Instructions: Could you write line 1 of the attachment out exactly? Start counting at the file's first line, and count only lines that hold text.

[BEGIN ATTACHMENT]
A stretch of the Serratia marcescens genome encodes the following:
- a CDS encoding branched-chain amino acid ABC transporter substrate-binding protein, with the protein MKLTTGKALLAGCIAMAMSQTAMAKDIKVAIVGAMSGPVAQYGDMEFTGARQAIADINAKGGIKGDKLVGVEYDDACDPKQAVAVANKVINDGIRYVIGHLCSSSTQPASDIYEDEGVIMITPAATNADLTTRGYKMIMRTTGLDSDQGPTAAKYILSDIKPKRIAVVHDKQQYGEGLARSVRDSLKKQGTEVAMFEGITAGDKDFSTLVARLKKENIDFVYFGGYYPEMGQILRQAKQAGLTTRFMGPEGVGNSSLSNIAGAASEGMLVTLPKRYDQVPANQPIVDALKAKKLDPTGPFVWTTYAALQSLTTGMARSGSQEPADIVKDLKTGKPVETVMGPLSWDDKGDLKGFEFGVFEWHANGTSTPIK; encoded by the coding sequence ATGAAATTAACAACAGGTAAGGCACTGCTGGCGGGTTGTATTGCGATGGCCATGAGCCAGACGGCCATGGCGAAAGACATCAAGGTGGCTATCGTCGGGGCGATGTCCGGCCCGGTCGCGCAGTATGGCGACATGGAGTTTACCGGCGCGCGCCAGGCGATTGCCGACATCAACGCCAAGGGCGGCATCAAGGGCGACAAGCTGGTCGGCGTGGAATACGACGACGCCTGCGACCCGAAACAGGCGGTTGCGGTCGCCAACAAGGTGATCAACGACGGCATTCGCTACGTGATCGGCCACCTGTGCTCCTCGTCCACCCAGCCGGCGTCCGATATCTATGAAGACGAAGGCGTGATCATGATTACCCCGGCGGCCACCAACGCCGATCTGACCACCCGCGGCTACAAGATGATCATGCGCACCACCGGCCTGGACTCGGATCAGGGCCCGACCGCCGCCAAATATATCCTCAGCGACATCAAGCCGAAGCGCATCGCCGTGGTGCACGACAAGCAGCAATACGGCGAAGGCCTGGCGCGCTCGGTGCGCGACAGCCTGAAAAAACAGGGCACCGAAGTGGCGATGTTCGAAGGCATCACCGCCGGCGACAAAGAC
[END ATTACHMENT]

A stretch of the Serratia marcescens genome encodes the following: